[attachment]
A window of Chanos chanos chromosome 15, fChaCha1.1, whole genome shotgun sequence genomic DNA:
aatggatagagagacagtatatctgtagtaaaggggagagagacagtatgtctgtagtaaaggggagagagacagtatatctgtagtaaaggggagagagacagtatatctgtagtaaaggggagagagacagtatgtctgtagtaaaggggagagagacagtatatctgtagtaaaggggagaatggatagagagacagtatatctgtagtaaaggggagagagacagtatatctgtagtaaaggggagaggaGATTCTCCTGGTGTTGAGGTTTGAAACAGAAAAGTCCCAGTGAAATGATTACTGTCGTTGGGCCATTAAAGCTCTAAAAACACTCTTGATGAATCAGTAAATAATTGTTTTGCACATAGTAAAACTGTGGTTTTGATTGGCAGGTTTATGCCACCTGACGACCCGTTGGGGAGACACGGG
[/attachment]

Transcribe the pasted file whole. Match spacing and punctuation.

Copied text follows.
A window of Chanos chanos chromosome 15, fChaCha1.1, whole genome shotgun sequence genomic DNA:
aatggatagagagacagtatatctgtagtaaaggggagagagacagtatgtctgtagtaaaggggagagagacagtatatctgtagtaaaggggagagagacagtatatctgtagtaaaggggagagagacagtatgtctgtagtaaaggggagagagacagtatatctgtagtaaaggggagaatggatagagagacagtatatctgtagtaaaggggagagagacagtatatctgtagtaaaggggagaggaGATTCTCCTGGTGTTGAGGTTTGAAACAGAAAAGTCCCAGTGAAATGATTACTGTCGTTGGGCCATTAAAGCTCTAAAAACACTCTTGATGAATCAGTAAATAATTGTTTTGCACATAGTAAAACTGTGGTTTTGATTGGCAGGTTTATGCCACCTGACGACCCGTTGGGGAGACACGGG